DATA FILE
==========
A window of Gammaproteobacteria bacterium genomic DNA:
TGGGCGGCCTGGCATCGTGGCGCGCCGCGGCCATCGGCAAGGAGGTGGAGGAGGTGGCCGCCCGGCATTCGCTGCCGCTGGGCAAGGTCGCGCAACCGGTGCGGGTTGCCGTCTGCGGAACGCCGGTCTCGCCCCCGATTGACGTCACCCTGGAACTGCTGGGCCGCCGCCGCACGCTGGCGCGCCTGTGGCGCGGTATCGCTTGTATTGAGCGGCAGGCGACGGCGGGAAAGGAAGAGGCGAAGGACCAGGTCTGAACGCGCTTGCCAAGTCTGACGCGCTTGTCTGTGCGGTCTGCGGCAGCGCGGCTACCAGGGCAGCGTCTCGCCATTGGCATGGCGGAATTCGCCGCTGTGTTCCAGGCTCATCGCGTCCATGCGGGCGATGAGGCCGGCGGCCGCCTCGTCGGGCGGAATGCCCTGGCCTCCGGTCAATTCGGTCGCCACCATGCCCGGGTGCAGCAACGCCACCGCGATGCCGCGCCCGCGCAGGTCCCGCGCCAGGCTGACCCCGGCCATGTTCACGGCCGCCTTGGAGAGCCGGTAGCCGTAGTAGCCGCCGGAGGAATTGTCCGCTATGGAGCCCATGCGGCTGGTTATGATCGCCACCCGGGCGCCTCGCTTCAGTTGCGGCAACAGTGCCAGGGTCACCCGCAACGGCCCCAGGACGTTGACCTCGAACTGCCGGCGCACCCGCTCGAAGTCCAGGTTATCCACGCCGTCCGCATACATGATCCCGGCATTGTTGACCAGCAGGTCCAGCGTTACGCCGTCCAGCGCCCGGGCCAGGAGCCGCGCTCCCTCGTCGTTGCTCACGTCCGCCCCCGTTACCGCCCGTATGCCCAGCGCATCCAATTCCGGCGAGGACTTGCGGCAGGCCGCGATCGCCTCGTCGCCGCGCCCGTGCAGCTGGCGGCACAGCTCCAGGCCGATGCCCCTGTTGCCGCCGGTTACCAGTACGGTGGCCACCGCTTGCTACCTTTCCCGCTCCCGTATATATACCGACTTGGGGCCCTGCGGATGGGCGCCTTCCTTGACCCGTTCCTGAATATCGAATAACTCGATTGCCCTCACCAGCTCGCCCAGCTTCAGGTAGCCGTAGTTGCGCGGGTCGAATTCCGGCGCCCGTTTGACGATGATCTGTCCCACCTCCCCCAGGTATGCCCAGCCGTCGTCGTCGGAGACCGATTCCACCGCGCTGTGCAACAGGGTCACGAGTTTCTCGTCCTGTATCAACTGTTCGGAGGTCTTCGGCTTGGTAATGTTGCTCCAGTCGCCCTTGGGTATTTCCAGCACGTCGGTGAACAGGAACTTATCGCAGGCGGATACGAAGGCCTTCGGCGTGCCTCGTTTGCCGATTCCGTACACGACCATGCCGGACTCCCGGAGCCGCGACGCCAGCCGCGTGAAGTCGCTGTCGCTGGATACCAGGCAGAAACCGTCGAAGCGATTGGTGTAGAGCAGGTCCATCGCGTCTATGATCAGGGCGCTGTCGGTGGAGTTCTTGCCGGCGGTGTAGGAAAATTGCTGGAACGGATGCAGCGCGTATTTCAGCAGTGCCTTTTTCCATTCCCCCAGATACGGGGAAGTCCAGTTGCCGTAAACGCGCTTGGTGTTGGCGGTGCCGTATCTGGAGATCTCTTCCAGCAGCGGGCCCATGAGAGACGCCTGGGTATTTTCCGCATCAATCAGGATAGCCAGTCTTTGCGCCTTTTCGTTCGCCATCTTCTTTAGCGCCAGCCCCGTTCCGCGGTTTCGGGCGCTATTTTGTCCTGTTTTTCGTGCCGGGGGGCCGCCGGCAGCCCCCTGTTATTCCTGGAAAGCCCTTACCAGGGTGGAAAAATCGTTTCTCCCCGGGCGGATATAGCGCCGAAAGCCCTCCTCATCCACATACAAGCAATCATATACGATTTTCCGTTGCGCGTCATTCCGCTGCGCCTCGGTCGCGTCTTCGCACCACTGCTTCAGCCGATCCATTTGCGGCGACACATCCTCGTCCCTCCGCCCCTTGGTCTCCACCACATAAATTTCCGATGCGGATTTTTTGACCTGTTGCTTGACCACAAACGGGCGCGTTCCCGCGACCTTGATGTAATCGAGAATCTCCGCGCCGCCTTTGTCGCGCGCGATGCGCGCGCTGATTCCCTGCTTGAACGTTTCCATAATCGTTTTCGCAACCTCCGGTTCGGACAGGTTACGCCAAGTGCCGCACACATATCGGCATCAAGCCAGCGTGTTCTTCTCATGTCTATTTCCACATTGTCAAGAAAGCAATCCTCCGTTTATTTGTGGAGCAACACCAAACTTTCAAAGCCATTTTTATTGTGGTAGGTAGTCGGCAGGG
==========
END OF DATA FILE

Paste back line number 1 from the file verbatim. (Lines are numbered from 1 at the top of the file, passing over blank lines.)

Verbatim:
A window of Gammaproteobacteria bacterium genomic DNA: